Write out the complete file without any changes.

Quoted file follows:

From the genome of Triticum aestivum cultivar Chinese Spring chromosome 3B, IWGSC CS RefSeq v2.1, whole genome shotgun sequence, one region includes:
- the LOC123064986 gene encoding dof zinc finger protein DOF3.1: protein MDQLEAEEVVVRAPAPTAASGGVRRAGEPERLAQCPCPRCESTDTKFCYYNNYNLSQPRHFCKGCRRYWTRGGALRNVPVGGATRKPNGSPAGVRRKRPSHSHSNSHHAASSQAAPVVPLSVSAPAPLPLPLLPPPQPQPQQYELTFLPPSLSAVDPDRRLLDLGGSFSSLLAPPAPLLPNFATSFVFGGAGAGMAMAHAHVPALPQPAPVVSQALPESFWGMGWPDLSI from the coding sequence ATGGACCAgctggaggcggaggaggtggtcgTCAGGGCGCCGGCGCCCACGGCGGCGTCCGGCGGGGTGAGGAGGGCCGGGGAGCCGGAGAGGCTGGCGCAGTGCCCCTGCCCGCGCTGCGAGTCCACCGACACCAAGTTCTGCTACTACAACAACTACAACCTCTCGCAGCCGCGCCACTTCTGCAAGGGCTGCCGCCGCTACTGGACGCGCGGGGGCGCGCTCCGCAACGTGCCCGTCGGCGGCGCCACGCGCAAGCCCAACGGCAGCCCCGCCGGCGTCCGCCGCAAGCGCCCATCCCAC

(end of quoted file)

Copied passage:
From the genome of Triticum aestivum cultivar Chinese Spring chromosome 3B, IWGSC CS RefSeq v2.1, whole genome shotgun sequence, one region includes:
- the LOC123064986 gene encoding dof zinc finger protein DOF3.1: protein MDQLEAEEVVVRAPAPTAASGGVRRAGEPERLAQCPCPRCESTDTKFCYYNNYNLSQPRHFCKGCRRYWTRGGALRNVPVGGATRKPNGSPAGVRRKRPSHSHSNSHHAASSQAAPVVPLSVSAPAPLPLPLLPPPQPQPQQYELTFLPPSLSAVDPDRRLLDLGGSFSSLLAPPAPLLPNFATSFVFGGAGAGMAMAHAHVPALPQPAPVVSQALPESFWGMGWPDLSI from the coding sequence ATGGACCAgctggaggcggaggaggtggtcgTCAGGGCGCCGGCGCCCACGGCGGCGTCCGGCGGGGTGAGGAGGGCCGGGGAGCCGGAGAGGCTGGCGCAGTGCCCCTGCCCGCGCTGCGAGTCCACCGACACCAAGTTCTGCTACTACAACAACTACAACCTCTCGCAGCCGCGCCACTTCTGCAAGGGCTGCCGCCGCTACTGGACGCGCGGGGGCGCGCTCCGCAACGTGCCCGTCGGCGGCGCCACGCGCAAGCCCAACGGCAGCCCCGCCGGCGTCCGCCGCAAGCGCCCATCCCAC